Yes, IVF is expensive.

At the time, my husband worked for a company that, amazingly enough, covered the majority of the cost of infertility treatments. We decided to pony up the rest we would need to pay out of pocket. Four weeks after my surgery, we began the medication regimen that would allow us to undergo egg retrieval in October 2014. Out of the eight eggs they were able to retrieve, only three were successfully fertilized and survived the first four days of cell division and growth in the lab. They were biopsied and the samples were sent off to a lab in New Jersey. Our embryos were then cryopreserved. We received the biopsy results a few weeks later. Only two of the embryos were normal and healthy. The results also included the sex of the embryos – one a boy, one a girl. The third embryo was missing a chromosome and would not be implanted, as there was a 99.8% chance I would miscarry due to the chromosomal abnormalities. We scheduled our embryo transfer for December 2014 and began another medication regimen necessary for the transfer.

Needles, vials and embryos…oh my!

In early December, we underwent a single embryo transfer. For the next five days, I rested (aka hung out on my couch and did all my Christmas shopping on Amazon). The next two weeks of waiting to take a pregnancy test seemed interminable. The next two weeks of waiting to take a pregnancy test seemed to go by slower than molasses. After giving blood at the lab for my beta HCG, I went home and waited for a call back from the office. I felt numb and in my mind, alternated between “this worked” and “this so did NOT work.” Two hours after my blood draw, Dr. Storment called. He said “I have your results. You’re….” then he cut out. I said “what?!” and he yelled “YOU’RE PREGNANT!”

Conflicting emotions come with a rainbow baby.

With the joy and excitement of pregnancy also came the anxiety – what if something happens to him? How would I deal with that? How would I move forward? I couldn’t stand another loss. Also, I felt conflicted – full of joy for this pregnancy and so much anxiety that something bad would happen. I felt like I couldn’t express my true feelings to friends and family because everyone else was so focused on the fact that I was pregnant.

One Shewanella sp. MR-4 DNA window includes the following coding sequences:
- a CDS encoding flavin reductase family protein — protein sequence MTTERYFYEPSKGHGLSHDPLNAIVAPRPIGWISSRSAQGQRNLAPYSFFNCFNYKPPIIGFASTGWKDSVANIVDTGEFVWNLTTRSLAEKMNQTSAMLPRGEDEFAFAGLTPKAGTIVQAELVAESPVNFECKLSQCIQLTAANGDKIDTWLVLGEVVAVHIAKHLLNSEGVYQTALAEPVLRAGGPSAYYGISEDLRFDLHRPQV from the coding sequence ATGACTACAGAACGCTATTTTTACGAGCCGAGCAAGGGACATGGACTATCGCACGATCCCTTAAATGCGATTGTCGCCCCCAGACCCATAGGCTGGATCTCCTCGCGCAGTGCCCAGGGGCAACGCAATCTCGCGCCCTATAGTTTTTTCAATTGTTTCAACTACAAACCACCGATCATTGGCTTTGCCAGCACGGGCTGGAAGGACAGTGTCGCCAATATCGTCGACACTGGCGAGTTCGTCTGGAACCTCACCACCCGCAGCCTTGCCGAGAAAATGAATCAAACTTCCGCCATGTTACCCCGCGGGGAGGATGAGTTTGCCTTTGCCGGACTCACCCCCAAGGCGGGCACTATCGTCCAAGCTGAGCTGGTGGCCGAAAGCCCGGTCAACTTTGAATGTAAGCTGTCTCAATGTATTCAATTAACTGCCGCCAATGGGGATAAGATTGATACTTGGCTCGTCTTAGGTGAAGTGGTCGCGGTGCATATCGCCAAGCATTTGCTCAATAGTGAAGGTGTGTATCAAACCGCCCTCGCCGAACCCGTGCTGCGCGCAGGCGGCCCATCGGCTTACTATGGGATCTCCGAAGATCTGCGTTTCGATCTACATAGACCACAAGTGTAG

Everyone’s story of loss and the grief associated with their loss are unique. A few months into my pregnancy, I broke down while speaking with a friend. She told me, “Just because you are finally having a baby, doesn’t discount the grief and loss you feel for those that went before him. Don’t let anyone tell you that you shouldn’t feel sad or wonder about those little angels anymore – you don’t have to let it go just because you are going to finally have a baby.” So, I grieve. I think about how old they would be today, who they would look like, what kind of quirks they would have. I remember those little angels and I pray that I will be reunited with them one day. At the same time, my heart is bursting with joy for my son, now 2 years old. I look forward to the years we will have with him. I stare at him in wonder some days, my heart bursting with love and joy and just a little sadness that he won’t know his older siblings. I’m still working on it, and probably always will.

For those of you struggling with infertility or loss (and family/friends who have no clue how this all works), I know that some days building the family you want feels like an insurmountable task. Know that you are not alone in this struggle. Your family may look a bit different than you initially imagined, but that is ok. Don’t give up on your dreams of a family – have faith, believe in the desires of your heart, and never falter in holding on, because anything worth having is worth fighting for.

If you or someone you know struggles with infertility or the effects of pregnancy or infant loss, you can find helpful resources here.